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Origins of the Book of Kings

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  • David Hall
    I am a baffled by the discussion of the Bible perhaps being written in Hellenistic times as the sources predated Hellenistic times and were extensive.  If
    Message 1 of 67 , Jun 27, 2009
      I am a baffled by the discussion of the Bible perhaps being written in Hellenistic times as the sources predated Hellenistic times and were extensive.  If there was no return from the exile, how can one explain the book of Maccabees and the synagogues, mikvehs, incense shovels, Dead Sea scrolls etc. of the Herodian times, unless a remnant of Jews not taken into captivity was keeping the home fires burning until in 1948 more Iraqi Jews returned to Israel.  Josephus reported caravans of thousands of Jews from Babylon leaving Babylon before the Passover for pilgrimages to Jerusalem on an annual basis.   
       
      As for the book of Kings there are historical records of the Assyrians to verify later portions of the book.  The records of Shoshenq for an earlier portion.  The Lachish ostraca for the reign of Hezekiah.  A seal of Jeroboam found at Megiddo.  A Jotham signet ring found at Eilat during the last season of the Nelson Glueck excavations funded in part by the Smithsonian Institute of Washington D.C.  Excavations in Samaria by Reisner of Harvard University revealed Ahab's palace with fragments of numerous ivory carvings in situ confirming a Biblical description of Ahab's Ivory palace.  There was a vase found in the palace with an inscription of the name of a contemporary Egyptian pharaoh.  I am sure I could not write all the evidence for the book of Kings in so small a writing as this.  This history may have been compiled from a more extensive group of sources.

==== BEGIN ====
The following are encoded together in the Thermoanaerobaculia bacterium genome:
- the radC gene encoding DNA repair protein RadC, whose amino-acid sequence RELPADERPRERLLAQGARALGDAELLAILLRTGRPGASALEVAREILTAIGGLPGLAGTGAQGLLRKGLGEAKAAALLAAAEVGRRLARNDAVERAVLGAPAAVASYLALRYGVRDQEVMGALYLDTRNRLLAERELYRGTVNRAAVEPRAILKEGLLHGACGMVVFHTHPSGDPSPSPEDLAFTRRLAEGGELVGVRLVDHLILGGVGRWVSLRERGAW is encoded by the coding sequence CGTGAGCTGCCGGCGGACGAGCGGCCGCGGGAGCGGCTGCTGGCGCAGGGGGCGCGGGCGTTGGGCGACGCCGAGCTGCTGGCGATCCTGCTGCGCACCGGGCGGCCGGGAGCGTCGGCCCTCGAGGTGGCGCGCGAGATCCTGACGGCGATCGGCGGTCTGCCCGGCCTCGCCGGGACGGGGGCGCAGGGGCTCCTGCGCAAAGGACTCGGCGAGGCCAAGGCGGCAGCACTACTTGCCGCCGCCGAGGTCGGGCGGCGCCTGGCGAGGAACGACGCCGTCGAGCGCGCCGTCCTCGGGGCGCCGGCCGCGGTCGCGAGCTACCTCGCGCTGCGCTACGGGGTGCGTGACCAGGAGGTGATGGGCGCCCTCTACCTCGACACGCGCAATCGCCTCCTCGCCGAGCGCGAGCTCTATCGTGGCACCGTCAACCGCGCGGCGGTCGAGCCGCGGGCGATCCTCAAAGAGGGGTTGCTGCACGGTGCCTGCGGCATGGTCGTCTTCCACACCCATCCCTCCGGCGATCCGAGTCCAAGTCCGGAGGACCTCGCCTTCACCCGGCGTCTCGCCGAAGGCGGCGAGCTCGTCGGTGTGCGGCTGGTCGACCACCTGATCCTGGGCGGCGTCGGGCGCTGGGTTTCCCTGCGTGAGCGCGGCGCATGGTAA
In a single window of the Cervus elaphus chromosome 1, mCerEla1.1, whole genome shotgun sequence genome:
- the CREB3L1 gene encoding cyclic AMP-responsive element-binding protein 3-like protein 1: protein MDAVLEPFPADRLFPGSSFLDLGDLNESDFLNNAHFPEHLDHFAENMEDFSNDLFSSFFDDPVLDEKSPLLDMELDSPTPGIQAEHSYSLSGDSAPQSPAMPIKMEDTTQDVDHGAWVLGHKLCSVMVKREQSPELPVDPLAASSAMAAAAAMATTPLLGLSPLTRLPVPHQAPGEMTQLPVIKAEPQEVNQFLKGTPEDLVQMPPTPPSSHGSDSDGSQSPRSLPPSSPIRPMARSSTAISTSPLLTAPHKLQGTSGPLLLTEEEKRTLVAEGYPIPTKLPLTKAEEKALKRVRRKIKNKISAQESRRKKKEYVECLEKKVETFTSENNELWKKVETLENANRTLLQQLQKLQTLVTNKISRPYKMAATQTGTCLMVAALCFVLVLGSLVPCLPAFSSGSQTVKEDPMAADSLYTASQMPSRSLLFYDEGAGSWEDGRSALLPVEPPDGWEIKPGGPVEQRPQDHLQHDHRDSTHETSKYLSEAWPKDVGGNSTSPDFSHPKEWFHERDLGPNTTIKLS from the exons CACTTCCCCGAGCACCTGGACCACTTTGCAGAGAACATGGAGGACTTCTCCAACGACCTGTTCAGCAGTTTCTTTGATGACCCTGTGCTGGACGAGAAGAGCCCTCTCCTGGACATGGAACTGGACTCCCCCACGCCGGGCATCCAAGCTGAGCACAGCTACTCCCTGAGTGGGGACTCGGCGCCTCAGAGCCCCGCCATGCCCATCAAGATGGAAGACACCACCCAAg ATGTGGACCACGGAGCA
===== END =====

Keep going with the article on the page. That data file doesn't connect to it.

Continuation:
The historical records could not have been a complete fabrication, nor be cut off from a Hebrew organization capable of keeping records in spite of reports of them suffering much adversity through the ages. 
       
      David Q. Hall  . 
       
       
       
       




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    • RUSSELLGMIRKIN@aol.com
      The episodes you mention predate the Babylonian Chronicles and do not involve the Mesopotamian empires. Russell Gmirkin There may be historical material in
      Message 67 of 67 , Jul 17 7:34 AM
        The episodes you mention predate the Babylonian Chronicles and do not
        involve the Mesopotamian empires.

        Russell Gmirkin

        There may be historical material in Kings not derived from the Babylonian
        chronicles.

        Ahab was described as going to fight the King of Aram in Ramath Gilead
        east of the Jordan River (Ramath Gilead was supposed to be the birthplace of
        Elijah the Tishbite). This would have been near the land of the Moabites.
        Ahab was killed in the battle.

        The Moabite stela claimed Mesha killed the son of Omri and took land from
        Israel. Mesha of Moab may have sided with Aram at Ramath Gilead and used
        the Aramaen victory to temporarily displace Israel as claimed in his stela.

        2Kings 1:1 After Ahab's death, Moab rebelled against Israel.

        In Kings 3 Israel claimed Mesha and Moab who used to be subservient had
        rebelled and afterward Israel entered Moab with a large force attacking from
        the direction of Edom to the south instead of Aram to the north put down
        the rebellion.

        Was this history in Kings II not from Berossus?

        David Q. Hall




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